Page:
How to stay dry while hiking: shield yourself from the drink and keep smiling

how to stay dry while hiking: man in wet conditions
Some days, staying dry can feel like a real struggle, but it doesn't have to be that way (Image credit: Getty Images)

This isn't Wimbledon. Rain shouldn't stop play. You're in the mountains! Get your layers sorted and get out there.

Yes, with the right clothing, the correct systems and continued maintenance of your kit, you should be able to stay dry while hiking. It's easier said then done, of course, as the enemy can be within, as well as outside. It isn't just the cloud juice that pours down from above but also the lovely sweat that is expelled from your body, as you haul your gear up a long ascent, that can have you a little on the wet side during an adventure.

It’s a simple equation: dry = comfortable. And with some smart thinking and wise gear selection, hikers can laugh in the face of rain and fog without getting soaked in sweat from the inside. The key to knowing how to stay dry while hiking lies in layering your kit, maintaining it well and, perhaps, acquiring a few accessories. You can have the best waterproof jacket in the world but if used incorrectly or not looked after properly, it'll all be for naught. 

Fortunately, we're here with our 12-step guide to staying dry, however biblical the conditions.

Meet the experts

best hiking backpack: Jonathan Manning
Jonathan Manning

Jonathan has been hiking in the notoriously wet UK uplands for decades and has tested more than his fair share of hiking kit in that time. What he doesn't know about keeping dry isn't worth knowing.

how to train for bouldering: Alex
Alex Foxfield

While he loves exploring the Alps, most of Alex's time in the mountains is spent in North Wales, the English Lake District or the Scottish Highlands, regions that aren't known for their dry weather. A qualified Mountain Leader, he's honed his layering system over many years and typically stays pretty dry these days.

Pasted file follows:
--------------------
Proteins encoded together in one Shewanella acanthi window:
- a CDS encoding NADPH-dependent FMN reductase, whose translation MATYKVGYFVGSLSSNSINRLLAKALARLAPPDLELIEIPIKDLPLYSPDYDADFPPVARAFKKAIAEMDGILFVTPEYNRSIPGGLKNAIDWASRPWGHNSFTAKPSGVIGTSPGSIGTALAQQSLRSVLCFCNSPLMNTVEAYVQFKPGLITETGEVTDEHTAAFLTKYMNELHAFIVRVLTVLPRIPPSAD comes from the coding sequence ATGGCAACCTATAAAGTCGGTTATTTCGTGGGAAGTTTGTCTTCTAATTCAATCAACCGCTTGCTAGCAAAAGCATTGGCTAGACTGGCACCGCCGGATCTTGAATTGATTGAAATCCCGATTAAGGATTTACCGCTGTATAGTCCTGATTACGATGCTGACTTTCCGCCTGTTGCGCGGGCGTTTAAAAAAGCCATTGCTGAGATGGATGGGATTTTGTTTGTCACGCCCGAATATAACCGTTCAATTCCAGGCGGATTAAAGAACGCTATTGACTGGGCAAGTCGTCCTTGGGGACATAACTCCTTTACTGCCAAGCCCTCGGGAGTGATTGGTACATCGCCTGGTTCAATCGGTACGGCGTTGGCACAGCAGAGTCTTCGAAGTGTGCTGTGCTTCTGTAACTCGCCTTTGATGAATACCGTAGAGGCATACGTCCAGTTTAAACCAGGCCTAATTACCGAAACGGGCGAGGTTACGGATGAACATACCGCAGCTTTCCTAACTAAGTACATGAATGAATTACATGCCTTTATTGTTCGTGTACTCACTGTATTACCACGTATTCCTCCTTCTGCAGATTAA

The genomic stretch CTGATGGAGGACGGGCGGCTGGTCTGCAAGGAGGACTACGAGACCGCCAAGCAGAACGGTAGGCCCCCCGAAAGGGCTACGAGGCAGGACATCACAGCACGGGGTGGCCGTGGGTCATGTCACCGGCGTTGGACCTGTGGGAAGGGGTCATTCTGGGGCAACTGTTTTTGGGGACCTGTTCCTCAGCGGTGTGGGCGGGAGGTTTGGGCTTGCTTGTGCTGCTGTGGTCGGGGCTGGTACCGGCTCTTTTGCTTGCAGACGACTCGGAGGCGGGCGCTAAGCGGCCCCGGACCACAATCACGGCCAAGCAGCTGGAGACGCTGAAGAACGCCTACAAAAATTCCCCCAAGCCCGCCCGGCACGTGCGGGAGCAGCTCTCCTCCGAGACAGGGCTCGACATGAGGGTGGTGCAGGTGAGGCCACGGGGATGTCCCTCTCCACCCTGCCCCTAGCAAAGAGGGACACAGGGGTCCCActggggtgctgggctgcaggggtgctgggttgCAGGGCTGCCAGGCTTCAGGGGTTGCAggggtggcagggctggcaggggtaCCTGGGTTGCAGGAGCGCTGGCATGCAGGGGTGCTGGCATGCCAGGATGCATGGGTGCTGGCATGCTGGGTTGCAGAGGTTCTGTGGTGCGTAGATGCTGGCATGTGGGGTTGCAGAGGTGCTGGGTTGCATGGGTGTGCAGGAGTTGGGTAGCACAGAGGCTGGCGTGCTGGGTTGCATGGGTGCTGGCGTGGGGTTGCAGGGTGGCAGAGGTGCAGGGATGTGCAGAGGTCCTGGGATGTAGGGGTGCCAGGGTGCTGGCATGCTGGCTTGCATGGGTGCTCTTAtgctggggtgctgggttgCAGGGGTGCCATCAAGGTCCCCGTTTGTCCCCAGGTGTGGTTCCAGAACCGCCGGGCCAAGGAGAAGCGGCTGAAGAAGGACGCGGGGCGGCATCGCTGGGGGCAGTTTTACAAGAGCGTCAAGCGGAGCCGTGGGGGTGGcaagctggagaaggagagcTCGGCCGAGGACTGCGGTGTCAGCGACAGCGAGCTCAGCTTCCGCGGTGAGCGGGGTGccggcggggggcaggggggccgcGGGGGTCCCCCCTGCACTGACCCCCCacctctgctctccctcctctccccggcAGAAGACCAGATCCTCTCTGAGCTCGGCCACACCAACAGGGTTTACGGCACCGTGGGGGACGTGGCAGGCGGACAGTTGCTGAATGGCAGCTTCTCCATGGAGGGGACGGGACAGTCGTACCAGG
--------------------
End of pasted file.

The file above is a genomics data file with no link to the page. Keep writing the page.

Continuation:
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How to stay dry while hiking: Highlander Bamboo Base Layer

A quality base layer is the foundation of your layering system (Image credit: Alex Foxfield)
  • A wicking baselayer draws moisture away from your skin
  • Polyester and Merino are good at this, cotton is a no-no

There’s no escaping the fact that you’ll sweat as you walk, especially if you’re climbing hills and carrying a backpack, so make sure you wear a wicking baselayer next to your skin. A wicking top draws moisture away from your skin and pushes it towards your outer layers. Artificial fibres, such as polyester, are best at this, while Merino is a good natural option. Cotton is a definite no-no (even for underwear and bras). Make sure, too, that your baselayer fits closely, to facilitate moisture transfer.


  • Lightweight midlayers work well when it's too cold for just a base layer and a waterproof outer

how to stay dry while hiking: mid layer

A lightweight, breathable fleece midlayer, like the Berghaus MTN Guide MW Hoody will also help to allow moisture to escape (Image credit: Alex Foxfield)

If it’s too cold simply to wear a baselayer and a waterproof shell, then choose a fleece midlayer for insulation. When it comes to choosing a fleece jacket, light, synthetic fibres, such as polyester, are best for helping moisture to escape.